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A Planeswalker’s Guide to Alara Review

Posted on June 24, 2009 by Flames


Available at Amazon.com

Alara, once a beautiful land mass enriched with all the colors of mana, is now a shattered remnant of its former self. It is now divided into five separate planes, each one lacking in certain mana and overly abundant in others. Each plane takes on defining characteristics from each of its mana sources, making life on the planes a fight for survival.

The five planes are Bant, Esper, Grixis, Jund and Naya. Quickly to describe each plane here is a quick summary of each plane. Bant lacks black and red mana. Its citizens follow justice and a very high standard of nobility. Esper is a plane lacking Red and Green mana. Its plane is filled with tumultuous waters, mages and beautiful Sphinxes said to rule and offer great insight and guidance to those they feel worthy of talking to amongst the plane. Grixis is the dead plane, lacking white and green mana. This planes is filled with the practitioners of death magic. Necromancers, fleshcrafters and vampires all take life from the very plane itself. Jund is the plane which lacks blue and white mana. This is a land of dragons and fire. Jungles and wild denizens rule this plane. Naya lacks blue and black mana. Its citizens include Elves, leonine and many hedonistic humans. If it were not for the giant fearful beasts sometimes worshiped as gods this plane could be a paradise.

The guide itself does a very nice job breaking up the different planes. It gives quick rundowns on all the species you would find there, some brief history as well as each plane wishes to see. It also gives a very good indication of the dangers of traveling to each plane. A traveler can get a good sense of how to understand the culture they find themselves in.

After an overview of all the planes it also gives a well rounded layout of planeswalkers that can be found on each plane. It includes their species, current residence, home, and magic specialties. There is only one plane that does not have a listed resident planeswalker and that is Grixis. It is very clearly stated that Grixis should be a place to travel to study only, and to not make your home their too long. Death and plague rule the land, so it makes sense nobody wishes to live amongst that.

There are no maps included in the guide. That means a planeswalker has to rely on either citizen directions, or their own knowledge of navigation.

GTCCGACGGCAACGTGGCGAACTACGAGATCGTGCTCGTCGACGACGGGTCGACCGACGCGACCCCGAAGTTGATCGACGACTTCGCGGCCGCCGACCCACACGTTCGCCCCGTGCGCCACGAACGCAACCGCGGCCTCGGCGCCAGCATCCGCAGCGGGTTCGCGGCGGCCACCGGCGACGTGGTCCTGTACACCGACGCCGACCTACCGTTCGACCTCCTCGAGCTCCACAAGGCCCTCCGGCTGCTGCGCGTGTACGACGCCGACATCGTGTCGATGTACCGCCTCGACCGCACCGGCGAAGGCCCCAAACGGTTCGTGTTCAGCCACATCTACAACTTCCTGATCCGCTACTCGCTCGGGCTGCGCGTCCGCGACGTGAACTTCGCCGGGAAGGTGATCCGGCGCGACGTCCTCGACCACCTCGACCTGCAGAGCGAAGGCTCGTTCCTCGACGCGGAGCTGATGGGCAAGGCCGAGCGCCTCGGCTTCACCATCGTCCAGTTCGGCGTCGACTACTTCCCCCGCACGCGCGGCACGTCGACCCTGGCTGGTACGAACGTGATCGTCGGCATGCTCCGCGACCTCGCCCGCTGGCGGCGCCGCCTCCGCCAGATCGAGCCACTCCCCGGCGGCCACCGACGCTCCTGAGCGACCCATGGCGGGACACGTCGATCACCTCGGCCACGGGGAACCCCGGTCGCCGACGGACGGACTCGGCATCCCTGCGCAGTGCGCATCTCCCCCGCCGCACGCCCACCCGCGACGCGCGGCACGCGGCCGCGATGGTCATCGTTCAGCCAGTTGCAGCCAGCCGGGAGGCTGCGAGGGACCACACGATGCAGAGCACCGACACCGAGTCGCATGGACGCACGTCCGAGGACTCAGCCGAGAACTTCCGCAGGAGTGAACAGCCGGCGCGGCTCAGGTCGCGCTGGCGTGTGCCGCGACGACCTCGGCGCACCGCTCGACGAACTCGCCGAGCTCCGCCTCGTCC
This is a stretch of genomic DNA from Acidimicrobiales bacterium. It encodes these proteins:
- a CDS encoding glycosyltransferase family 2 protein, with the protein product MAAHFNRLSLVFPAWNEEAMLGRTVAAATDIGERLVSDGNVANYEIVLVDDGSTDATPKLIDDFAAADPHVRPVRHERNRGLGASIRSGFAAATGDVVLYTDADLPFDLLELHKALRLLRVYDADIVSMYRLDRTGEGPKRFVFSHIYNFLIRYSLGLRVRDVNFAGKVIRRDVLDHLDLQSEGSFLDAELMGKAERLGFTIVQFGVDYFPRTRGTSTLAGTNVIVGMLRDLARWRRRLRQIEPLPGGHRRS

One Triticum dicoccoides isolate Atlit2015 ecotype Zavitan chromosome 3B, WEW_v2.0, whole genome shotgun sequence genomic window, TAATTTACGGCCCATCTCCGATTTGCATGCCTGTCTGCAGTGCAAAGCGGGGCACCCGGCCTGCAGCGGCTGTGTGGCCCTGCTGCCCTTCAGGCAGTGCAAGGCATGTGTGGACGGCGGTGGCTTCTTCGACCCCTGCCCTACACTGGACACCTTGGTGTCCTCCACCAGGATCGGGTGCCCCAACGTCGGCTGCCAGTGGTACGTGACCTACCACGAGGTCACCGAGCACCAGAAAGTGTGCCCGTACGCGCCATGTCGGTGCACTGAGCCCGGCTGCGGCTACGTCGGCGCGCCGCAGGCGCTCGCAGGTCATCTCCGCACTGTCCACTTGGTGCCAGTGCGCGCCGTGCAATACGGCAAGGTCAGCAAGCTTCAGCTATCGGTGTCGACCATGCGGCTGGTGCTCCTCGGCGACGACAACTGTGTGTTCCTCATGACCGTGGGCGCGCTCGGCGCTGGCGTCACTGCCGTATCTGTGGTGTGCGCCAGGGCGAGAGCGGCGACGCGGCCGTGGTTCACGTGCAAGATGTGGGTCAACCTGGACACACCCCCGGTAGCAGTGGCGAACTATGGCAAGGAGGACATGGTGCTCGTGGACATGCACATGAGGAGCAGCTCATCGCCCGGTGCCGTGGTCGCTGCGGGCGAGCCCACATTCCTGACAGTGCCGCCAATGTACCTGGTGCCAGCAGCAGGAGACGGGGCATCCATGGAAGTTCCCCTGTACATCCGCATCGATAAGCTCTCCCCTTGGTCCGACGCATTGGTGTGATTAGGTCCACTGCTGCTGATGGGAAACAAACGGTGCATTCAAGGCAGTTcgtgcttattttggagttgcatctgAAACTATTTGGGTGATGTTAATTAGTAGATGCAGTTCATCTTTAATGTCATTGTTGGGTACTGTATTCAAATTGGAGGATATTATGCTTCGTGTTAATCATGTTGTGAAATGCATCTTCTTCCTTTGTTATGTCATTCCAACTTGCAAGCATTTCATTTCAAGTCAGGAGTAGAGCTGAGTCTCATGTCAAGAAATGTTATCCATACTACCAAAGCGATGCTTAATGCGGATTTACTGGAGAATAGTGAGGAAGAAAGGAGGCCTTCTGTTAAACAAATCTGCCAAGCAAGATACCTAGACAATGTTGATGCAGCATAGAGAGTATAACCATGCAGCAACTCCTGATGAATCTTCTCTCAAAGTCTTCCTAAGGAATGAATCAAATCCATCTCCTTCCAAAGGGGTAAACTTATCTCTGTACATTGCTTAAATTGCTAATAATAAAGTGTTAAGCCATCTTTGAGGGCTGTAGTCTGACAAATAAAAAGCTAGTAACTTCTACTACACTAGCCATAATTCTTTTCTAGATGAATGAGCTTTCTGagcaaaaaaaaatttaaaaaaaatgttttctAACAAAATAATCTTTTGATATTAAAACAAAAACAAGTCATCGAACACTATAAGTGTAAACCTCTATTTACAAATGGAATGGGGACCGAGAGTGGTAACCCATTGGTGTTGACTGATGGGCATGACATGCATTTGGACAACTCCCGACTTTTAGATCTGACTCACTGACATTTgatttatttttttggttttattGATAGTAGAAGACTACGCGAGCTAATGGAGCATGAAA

On the artistic side, the drawings and pictures offered in the book are amazing. As always Magic the Gathering has done a wonderful job in illustrating their world. There are both color as well as travel sketches of people, artifacts and monsters throughout the book. Many different artists offer a variety of styles and each plane that is depicted has a different feel as well. Each piece flows and offers a wonderful visual aid to help your imagination while reading of faraway lands.

This book a good read for many different reasons. For the geek in all of us, it is a setting for Magic the Gathering. How much geekier can you get then actually portraying dueling planeswalkers in certain lands, narrating your actions, magic and monsters? For those of us that appreciate art there is plenty of visual eye candy. For some of us that just like reading the stories that expand our imagination, roleplaying language or storytelling ability, this is a good reference for inspiration.

Some of the drawbacks are that the basic information about the mana in each plane is very hard to find. I had to flip around the book to find it. There are also no maps, not even one for how Alara is layed out. That can get kind of confusing when you think about how planeswalkers would travel around, which is one thing I questioned. Then again I am not a planeswalker, so that information may not be privy to me anyway.

The breakdown of the book, information within each chapter, and the visual aids all in this book make it definitely something worth checking out. It added more to my plain dueling decks I bought in this setting then just epic Angel vs. Demons battling it out. It gives meaning to many of the flavor texts, art and overall concepts to the deck. Another addition to this book would be the planes based decks, such as Bant on the March and Grixis Shambling Army.

Review by Crystal Mazur

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